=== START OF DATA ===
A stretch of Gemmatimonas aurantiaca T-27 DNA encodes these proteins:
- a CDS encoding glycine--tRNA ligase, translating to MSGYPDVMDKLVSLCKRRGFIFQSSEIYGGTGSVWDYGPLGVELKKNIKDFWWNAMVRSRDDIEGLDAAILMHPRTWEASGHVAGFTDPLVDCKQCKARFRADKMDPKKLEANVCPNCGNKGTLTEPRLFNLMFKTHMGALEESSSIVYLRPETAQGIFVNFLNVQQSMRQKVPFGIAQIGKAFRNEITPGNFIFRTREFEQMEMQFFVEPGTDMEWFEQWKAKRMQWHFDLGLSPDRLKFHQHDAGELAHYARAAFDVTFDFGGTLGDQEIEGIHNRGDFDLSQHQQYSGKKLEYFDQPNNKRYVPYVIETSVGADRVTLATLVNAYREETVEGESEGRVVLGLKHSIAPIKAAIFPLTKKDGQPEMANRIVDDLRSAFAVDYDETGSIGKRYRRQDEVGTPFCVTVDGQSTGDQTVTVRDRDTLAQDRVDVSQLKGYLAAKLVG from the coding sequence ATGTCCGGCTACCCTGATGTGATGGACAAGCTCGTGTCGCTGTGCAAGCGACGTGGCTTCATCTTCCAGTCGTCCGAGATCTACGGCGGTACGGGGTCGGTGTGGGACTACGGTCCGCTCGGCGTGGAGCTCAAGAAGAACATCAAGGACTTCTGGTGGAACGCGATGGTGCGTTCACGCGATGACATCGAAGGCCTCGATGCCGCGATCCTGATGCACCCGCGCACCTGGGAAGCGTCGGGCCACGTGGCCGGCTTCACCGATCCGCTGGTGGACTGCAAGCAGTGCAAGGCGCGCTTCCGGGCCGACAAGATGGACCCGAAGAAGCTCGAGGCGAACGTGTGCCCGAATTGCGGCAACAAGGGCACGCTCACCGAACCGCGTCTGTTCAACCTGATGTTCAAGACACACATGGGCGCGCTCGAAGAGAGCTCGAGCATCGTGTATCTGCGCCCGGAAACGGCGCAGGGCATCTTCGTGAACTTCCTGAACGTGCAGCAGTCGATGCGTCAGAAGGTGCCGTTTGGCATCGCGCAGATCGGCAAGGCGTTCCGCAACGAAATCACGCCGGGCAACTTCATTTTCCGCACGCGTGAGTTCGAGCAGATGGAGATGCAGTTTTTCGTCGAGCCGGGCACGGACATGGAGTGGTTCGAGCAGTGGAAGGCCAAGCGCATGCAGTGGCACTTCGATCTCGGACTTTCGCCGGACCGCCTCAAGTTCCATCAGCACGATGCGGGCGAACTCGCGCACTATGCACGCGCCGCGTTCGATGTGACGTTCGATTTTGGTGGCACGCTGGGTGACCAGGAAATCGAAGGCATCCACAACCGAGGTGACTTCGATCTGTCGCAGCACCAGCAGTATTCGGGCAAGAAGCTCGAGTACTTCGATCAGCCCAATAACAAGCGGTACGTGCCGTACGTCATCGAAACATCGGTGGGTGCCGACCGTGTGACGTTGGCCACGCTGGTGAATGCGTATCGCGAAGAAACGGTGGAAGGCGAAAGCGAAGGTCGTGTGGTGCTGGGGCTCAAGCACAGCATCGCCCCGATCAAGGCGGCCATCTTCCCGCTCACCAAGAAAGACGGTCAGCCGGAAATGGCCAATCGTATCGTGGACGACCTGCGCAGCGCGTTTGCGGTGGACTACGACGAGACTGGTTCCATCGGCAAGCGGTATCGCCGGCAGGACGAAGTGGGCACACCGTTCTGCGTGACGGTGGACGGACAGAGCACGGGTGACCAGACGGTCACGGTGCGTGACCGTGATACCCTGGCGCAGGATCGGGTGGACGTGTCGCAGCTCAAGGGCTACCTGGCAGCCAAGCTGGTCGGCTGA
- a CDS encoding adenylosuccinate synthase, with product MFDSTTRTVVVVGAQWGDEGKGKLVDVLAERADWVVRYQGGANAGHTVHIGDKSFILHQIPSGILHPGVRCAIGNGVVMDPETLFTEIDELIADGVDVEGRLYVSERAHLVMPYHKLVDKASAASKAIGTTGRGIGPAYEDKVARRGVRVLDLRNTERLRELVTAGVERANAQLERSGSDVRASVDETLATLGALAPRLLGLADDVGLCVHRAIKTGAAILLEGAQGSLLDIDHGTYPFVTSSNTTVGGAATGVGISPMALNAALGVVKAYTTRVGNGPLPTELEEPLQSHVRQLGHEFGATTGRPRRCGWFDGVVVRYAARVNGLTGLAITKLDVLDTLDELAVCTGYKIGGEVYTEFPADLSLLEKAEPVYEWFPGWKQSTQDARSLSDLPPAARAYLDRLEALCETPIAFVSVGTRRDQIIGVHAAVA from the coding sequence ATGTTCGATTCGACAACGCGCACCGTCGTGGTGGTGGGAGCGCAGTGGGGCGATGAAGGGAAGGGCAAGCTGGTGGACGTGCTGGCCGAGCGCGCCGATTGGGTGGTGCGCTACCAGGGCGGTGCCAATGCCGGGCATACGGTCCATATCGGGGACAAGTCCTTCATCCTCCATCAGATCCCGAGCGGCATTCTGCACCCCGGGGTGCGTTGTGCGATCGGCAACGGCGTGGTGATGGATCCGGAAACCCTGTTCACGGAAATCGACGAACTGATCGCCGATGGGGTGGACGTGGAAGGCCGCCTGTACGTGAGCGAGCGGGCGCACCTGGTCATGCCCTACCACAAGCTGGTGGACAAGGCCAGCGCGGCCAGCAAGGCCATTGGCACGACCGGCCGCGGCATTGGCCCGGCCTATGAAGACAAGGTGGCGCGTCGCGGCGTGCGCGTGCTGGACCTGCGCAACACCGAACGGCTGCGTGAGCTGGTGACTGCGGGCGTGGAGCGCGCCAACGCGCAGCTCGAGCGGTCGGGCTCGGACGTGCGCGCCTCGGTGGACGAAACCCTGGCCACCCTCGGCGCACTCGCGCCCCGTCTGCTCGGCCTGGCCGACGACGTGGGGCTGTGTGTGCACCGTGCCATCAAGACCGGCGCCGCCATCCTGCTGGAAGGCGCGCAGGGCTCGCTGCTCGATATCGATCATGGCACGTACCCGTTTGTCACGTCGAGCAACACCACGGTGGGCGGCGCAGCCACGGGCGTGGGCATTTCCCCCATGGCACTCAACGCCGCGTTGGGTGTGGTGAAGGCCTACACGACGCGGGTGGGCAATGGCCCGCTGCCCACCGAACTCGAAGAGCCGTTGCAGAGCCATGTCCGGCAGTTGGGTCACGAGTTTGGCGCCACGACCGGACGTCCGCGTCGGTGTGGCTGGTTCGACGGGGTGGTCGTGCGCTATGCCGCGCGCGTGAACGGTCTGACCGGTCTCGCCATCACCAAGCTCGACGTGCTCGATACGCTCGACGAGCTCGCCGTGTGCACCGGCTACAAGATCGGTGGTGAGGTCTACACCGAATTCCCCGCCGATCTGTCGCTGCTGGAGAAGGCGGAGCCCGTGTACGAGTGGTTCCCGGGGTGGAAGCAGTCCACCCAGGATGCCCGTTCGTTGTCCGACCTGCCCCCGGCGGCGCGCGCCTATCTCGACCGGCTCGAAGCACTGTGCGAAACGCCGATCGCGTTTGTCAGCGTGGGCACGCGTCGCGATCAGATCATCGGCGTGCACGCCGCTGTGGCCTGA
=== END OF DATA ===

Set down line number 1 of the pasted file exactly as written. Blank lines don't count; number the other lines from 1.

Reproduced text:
A stretch of Gemmatimonas aurantiaca T-27 DNA encodes these proteins: